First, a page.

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Amy Pascal talks 'Moneyball'

The Sony Pictures chief discusses why she benched her $58-million prospect.


It's never an easy decision when a studio head has to pull the plug on a big movie, as Amy Pascal did last week when she shut down "Moneyball," a $58-million Steven Soderbergh film that was set to star Brad Pitt as Billy Beane, the maverick general manager of the Oakland A's who almost single-handedly reinvented the way baseball scouts and develops young talent.

The movie, based on the bestselling book by Michael Lewis, wasn't just in preproduction. It was literally five days away from filming when Soderbergh turned in a new version of the script that Pascal and her Sony team found unacceptable. The decision was so abrupt that the film's producer, Michael DeLuca, got the call about it while on his honeymoon in Paris. As a courtesy to the talent, Pascal gave them an opportunity to try and set the film up elsewhere, but no other studio has shown any interest. So the movie remains at Sony, but will it ever get made? Will Pitt stick with the project? And what exactly went wrong?

Although stories about the film's abrupt demise have appeared everywhere -- with Variety getting the original scoop -- Pascal hasn't talked about the decision until now. To hear her tell it, Soderbergh delivered a script that was inventive but a radical departure from the film Sony thought he was going to make. It was, put simply, more of a dramatic re-creation than a feature film.

"I've wanted to work with Steven forever because he's simply a great filmmaker," Pascal told me Tuesday. "But the draft he turned in wasn't at all what we'd signed up for. He wanted to make a dramatic reenactment of events with real people playing themselves. I'd still work with Steven in a minute, but in terms of this project, he wanted to do the film in a different way than we did."

Soderbergh's last-minute revisions represented a huge change from the shooting script I read when I was working on a story about the film during its preproduction. The script, written by Oscar winner Steve Zaillian, was a baseball movie, but it was loaded with great comic moments and dazzling dialogue that captured the frenetic energy of Beane, a strikingly good-looking former phenom who washed out after a brief stint in the majors, only to resurface as a general manager who operated more like "Entourage's" Ari Gold than the buttoned-down insiders who normally run big-league teams. Beane was a born hustler, always wheeling and dealing, staying one step ahead of his rivals as he scouted unlikely unknown minor leaguers to replace the high-priced free agents a small-market team like the Oakland A's can't afford.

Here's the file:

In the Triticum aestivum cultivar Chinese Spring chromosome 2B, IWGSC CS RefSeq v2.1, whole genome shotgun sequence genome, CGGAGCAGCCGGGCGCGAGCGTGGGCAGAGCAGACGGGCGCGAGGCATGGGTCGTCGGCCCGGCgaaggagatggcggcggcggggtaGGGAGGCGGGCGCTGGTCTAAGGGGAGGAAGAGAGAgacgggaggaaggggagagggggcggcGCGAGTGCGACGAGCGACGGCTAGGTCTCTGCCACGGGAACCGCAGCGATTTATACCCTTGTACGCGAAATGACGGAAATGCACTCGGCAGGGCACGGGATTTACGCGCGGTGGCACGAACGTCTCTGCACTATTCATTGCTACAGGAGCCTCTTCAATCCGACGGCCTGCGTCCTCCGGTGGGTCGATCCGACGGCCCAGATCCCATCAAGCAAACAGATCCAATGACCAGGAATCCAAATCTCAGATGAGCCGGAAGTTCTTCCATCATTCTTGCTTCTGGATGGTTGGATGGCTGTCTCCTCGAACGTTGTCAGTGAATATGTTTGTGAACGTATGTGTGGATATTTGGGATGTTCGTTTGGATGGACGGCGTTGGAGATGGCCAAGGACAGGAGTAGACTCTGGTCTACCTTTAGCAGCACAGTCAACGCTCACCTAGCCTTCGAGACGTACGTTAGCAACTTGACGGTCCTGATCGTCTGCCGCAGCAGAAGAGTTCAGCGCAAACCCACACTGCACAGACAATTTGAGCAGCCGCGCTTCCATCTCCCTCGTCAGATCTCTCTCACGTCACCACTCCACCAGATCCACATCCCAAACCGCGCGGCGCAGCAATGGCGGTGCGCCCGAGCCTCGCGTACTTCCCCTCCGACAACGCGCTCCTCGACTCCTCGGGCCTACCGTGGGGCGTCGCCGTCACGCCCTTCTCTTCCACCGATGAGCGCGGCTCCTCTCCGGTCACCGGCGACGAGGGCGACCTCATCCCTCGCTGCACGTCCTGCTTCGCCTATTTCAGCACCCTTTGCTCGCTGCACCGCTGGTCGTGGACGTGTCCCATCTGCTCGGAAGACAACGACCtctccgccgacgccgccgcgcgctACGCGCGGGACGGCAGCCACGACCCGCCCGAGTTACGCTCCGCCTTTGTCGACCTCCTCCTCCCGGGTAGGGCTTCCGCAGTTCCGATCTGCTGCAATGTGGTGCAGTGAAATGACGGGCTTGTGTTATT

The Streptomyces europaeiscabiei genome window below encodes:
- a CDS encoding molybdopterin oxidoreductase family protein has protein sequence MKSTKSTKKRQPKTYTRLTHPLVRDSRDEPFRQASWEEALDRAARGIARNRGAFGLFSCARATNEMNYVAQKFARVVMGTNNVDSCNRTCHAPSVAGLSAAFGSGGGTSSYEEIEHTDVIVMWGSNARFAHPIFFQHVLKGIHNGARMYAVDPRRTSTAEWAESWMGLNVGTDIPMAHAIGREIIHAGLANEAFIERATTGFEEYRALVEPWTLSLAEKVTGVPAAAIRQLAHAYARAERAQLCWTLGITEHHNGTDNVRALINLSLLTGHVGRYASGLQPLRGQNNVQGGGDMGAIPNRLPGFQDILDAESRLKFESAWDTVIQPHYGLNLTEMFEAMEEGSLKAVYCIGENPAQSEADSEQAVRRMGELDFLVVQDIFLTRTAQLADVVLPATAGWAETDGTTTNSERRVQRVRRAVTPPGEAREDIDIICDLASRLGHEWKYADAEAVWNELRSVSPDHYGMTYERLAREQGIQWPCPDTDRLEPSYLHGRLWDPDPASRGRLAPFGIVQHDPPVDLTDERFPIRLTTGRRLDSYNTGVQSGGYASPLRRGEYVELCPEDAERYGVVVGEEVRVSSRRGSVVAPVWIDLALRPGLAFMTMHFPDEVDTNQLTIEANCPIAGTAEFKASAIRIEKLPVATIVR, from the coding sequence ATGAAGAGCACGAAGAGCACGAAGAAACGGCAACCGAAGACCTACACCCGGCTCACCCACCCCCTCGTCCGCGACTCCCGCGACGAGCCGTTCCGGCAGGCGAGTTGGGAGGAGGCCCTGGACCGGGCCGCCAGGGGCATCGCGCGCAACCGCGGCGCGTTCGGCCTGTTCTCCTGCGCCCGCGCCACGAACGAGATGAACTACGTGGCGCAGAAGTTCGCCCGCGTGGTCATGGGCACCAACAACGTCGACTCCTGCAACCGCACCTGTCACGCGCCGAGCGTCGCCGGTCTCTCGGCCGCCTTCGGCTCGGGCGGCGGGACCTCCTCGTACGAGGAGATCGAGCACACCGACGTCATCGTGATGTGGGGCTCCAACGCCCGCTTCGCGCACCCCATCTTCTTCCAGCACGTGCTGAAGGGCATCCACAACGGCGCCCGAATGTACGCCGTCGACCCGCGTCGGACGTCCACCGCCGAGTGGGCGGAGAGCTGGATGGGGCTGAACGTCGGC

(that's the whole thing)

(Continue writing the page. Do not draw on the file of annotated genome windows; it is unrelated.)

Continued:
Soderbergh wouldn't talk to me about all this, but it seems clear that he became obsessed with authenticity, replacing many of Zaillian's inspired scripted set pieces with actual interviews with the real people who were involved in the events. The Soderbergh aesthetic, according to one source close to the film, was simple: If it didn't happen in real life, it wasn't going to be in the movie. That might make for an intriguing art film, but it clearly was no longer a film that any studio would spend $58 million to make, especially with baseball films having virtually no appeal outside of the U.S.

"Steven wanted to tell the story through these interviews with the real people, as they commented on Beane," Pascal explains. "But there are lots of ways to tell a true story. We were just more comfortable with what we thought was a wonderful draft from Steve Zaillian."

Some changes to Zaillian's script were subtle, others were dramatic. At one point, Beane signs Scott Hatteberg, a journeyman catcher with a bad arm whom Bean can get for peanuts and turn into a first baseman. Beane loves Hatteberg's ability to get on base, but his staff is appalled -- he just can't turn anyone into a slick-fielding first baseman overnight. In Zaillian's script, one of the coaches watches Hatteberg taking ground balls at a Little League field, his wife armed with a plastic laundry basket full of baseballs. She hits the balls to her husband off a tee, with their 4-year-old daughter backing him up down the line. One ball takes a bad hop and goes between Hatteberg's legs. When his daughter scoops it up, the coach quips: "Maybe we should sign her."

Soderbergh cut out the joke because it was the screenwriter's invention -- the coach had never actually said it. He also cut out a scene where Beane gives a tongue-lashing to Jason Giambi, one of his departing free agents, again because it didn't actually happen. Zaillian's script was anchored by on-screen monologues by Bill James, the oddball guru of modern-day baseball statistics (who today works in the Boston Red Sox front office). James functioned as a Greek chorus for the film, offering wry, Yoda-like explanations about the game's complexity.

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